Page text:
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Phenomenal Physics Q&A


Q: How close are we to developing energy from nuclear fusion?

A: Nuclear fusion has been the subject of ongoing research for approximately 50 years. The idea behind nuclear fusion is to fuse isotopes of light elements into a heavier element. This is the same process used by stars to generate energy. One example of a reaction is demonstrated with the following equation:

3H + 2H →4He + neutron + 17.6 MeV

For every reaction, 17.6 MeV (mega-electron volt) of energy is produced.

It is important to note that at present we can reliably produce an “uncontrolled” fusion reaction. This is the mechanism behind the H-bomb. But to capture and use energy, a controlled, sustainable reaction is needed.

Research nuclear reactor at southeast Portland’s Reed College (Source: Oregon Live.)

Present-day science: Nuclear fuel rods (Source: The Belfer Center for Science and International Affairs, Harvard University.)

The Future

A joint international project called the International Thermonuclear Experimental Reactor (ITER) is currently being built in France. This facility is based on the tokamak fusion reactor design, where deuterium and tritium, two hydrogen isotopes, are heated to millions of degrees to form hot plasma; magnetic fields are then used to confine the plasma and produce energy from fusion reactionsis a major stepping stone toward solving the problem of sustaining a controlled fusion reaction.

So, back to the original question, and this time with the addition of the word “sustainable”: How close are we to developing sustainable energy from nuclear fusion? That is a difficult question. In short, we still have work to do. It is possible that in the next 50 years we will have a safe and reliable method suitable for harnessing energy from controlled nuclear fusion. Once we have the method, the infrastructure still must be built. So, fusion technology will likely be a viable energy source 75 100 years from now. Today, we have much research ahead before we are able to harness energy for commercial purposes from fusion reaction. Incidentally, the ITER project has a goal of producing 10 times more energy than it uses by the year 2028.

Tokamak Reactors

tokamak is a device using a magnetic field to confine a plasma in the shape of a torus.

A “torus” shape.

Achieving a stable plasma equilibrium requires magnetic field lines that move around the torus in a helical shape. Such a helical field can be generated by adding a toroidal field (traveling around the torus in circles) and a poloidal field (traveling in circles orthogonal to the toroidal field). In a tokamak, the toroidal field is produced by electromagnets that surround the torus, and the poloidal field is the result of a toroidal electric current that flows inside the plasma. This current is induced inside the plasma with a second set of electromagnets.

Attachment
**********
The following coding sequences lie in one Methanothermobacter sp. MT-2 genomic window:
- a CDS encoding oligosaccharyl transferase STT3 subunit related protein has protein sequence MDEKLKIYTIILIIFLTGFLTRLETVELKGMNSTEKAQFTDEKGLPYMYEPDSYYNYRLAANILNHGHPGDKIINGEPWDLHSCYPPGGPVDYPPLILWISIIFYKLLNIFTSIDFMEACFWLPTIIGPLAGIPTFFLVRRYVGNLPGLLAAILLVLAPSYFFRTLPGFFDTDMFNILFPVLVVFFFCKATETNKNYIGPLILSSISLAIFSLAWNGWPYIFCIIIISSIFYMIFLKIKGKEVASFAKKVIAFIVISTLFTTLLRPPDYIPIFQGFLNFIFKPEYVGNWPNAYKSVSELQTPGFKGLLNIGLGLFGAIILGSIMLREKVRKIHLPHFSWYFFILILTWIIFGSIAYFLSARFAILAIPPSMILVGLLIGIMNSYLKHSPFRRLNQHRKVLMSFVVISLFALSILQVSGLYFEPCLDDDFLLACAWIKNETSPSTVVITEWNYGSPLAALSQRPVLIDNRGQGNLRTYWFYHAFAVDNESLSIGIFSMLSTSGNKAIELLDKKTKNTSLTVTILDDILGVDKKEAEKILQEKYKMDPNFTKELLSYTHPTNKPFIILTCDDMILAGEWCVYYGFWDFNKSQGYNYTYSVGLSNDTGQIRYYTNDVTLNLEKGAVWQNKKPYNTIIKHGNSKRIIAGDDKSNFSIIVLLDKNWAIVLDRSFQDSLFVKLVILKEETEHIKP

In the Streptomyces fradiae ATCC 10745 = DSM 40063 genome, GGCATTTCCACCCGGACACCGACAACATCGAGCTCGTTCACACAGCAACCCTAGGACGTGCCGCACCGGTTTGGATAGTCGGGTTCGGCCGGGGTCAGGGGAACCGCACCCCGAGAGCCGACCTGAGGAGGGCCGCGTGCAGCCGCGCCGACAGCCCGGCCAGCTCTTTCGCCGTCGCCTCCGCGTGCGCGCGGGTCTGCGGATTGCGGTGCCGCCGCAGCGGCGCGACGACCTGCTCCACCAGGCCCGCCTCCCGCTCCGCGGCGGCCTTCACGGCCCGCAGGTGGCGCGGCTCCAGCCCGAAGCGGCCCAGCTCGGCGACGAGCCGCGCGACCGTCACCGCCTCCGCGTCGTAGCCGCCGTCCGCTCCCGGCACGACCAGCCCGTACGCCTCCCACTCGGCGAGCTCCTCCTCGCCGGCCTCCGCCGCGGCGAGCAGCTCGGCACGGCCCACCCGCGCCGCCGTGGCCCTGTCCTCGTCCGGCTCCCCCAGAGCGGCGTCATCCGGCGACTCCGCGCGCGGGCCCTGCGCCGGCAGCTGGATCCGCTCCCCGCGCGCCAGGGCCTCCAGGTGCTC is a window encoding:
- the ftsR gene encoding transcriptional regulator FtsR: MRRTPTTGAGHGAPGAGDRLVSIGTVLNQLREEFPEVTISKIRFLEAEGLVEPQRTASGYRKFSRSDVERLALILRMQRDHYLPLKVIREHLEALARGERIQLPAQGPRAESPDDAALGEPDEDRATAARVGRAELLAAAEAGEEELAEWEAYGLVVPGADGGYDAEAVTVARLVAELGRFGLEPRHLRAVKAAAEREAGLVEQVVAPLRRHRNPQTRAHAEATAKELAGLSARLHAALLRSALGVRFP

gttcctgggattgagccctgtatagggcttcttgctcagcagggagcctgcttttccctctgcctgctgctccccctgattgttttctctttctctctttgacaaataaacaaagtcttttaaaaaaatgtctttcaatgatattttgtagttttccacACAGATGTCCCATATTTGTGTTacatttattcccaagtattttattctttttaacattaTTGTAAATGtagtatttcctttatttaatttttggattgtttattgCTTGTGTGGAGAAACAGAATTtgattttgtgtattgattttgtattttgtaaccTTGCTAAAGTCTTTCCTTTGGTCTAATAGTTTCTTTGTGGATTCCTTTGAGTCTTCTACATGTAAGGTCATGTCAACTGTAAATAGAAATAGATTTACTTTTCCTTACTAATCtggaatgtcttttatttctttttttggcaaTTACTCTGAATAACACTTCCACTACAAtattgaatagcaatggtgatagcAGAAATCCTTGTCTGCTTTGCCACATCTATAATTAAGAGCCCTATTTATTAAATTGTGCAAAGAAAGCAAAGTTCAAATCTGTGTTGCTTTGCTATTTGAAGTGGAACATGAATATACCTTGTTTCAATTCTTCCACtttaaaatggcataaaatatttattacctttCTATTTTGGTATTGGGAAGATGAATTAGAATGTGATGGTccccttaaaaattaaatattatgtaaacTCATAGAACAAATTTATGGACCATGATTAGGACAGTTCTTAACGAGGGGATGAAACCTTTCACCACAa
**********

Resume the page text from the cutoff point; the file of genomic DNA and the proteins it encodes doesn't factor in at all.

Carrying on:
The tokamak is one of several types of magnetic confinement devices, and is one of the most-researched candidates for producing controlled thermonuclear fusion power. Magnetic fields are used for confinement since no solid material could withstand the extremely high temperature of the plasma.

Tokamaks were invented in the 1950s by Soviet physicists Igor Tamm and Andrei Sakharov, inspired by an original idea of Oleg Lavrentiev. (Source: Wikipedia.)

Personnel (August 2013) laying the foundations for ITER’s tokamak, which will contain hot plasma. (Source: BBC News.)

What is Phenomenal Physics?

As a reminder, or for those new to our program, Phenomenal Physics is a program intended to enhance the education and interest of middle and high school students in science. Our goal is to build relationships and continue to expand the program to offer scholarships to students and grants for the purchase of lab supplies and equipment for use in local schools. While the program is heavily rooted in science education, it is free and available to everyone interested in solving everyday problems.


Phenomenal Links


Michel Hall
Program Lead


Bring Phenomenal Physics into your classroom. The program provides science activity ideas, local physics and science professionals to assist, and great opportunities for your students to get excited about science! Plus, all teachers are admitted to Physics Day at Lagoon free of charge.

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